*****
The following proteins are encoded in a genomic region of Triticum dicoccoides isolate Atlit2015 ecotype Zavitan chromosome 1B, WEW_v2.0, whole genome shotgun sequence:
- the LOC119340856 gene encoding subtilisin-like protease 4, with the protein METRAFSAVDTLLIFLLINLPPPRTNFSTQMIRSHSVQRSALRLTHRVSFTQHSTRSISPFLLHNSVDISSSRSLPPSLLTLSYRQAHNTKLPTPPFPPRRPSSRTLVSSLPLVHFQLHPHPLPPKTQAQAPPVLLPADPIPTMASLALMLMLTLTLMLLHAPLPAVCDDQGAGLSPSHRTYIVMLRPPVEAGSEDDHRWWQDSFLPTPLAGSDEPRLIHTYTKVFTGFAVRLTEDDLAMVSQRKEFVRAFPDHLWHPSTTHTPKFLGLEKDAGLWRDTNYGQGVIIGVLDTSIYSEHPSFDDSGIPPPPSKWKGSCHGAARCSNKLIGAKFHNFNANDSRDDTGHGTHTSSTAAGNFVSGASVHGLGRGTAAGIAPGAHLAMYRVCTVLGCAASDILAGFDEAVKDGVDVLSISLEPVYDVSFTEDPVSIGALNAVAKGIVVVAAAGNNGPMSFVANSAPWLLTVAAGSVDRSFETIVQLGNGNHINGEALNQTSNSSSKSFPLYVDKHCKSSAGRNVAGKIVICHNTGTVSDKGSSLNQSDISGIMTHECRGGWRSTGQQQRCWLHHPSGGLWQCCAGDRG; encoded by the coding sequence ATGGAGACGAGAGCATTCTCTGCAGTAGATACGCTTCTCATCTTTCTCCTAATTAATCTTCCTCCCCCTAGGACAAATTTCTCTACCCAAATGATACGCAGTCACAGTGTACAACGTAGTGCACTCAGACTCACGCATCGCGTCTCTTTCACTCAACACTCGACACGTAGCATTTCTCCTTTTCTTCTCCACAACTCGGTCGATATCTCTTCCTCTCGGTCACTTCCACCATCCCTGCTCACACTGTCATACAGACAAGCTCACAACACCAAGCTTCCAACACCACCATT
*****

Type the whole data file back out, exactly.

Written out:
The following proteins are encoded in a genomic region of Triticum dicoccoides isolate Atlit2015 ecotype Zavitan chromosome 1B, WEW_v2.0, whole genome shotgun sequence:
- the LOC119340856 gene encoding subtilisin-like protease 4, with the protein METRAFSAVDTLLIFLLINLPPPRTNFSTQMIRSHSVQRSALRLTHRVSFTQHSTRSISPFLLHNSVDISSSRSLPPSLLTLSYRQAHNTKLPTPPFPPRRPSSRTLVSSLPLVHFQLHPHPLPPKTQAQAPPVLLPADPIPTMASLALMLMLTLTLMLLHAPLPAVCDDQGAGLSPSHRTYIVMLRPPVEAGSEDDHRWWQDSFLPTPLAGSDEPRLIHTYTKVFTGFAVRLTEDDLAMVSQRKEFVRAFPDHLWHPSTTHTPKFLGLEKDAGLWRDTNYGQGVIIGVLDTSIYSEHPSFDDSGIPPPPSKWKGSCHGAARCSNKLIGAKFHNFNANDSRDDTGHGTHTSSTAAGNFVSGASVHGLGRGTAAGIAPGAHLAMYRVCTVLGCAASDILAGFDEAVKDGVDVLSISLEPVYDVSFTEDPVSIGALNAVAKGIVVVAAAGNNGPMSFVANSAPWLLTVAAGSVDRSFETIVQLGNGNHINGEALNQTSNSSSKSFPLYVDKHCKSSAGRNVAGKIVICHNTGTVSDKGSSLNQSDISGIMTHECRGGWRSTGQQQRCWLHHPSGGLWQCCAGDRG; encoded by the coding sequence ATGGAGACGAGAGCATTCTCTGCAGTAGATACGCTTCTCATCTTTCTCCTAATTAATCTTCCTCCCCCTAGGACAAATTTCTCTACCCAAATGATACGCAGTCACAGTGTACAACGTAGTGCACTCAGACTCACGCATCGCGTCTCTTTCACTCAACACTCGACACGTAGCATTTCTCCTTTTCTTCTCCACAACTCGGTCGATATCTCTTCCTCTCGGTCACTTCCACCATCCCTGCTCACACTGTCATACAGACAAGCTCACAACACCAAGCTTCCAACACCACCATT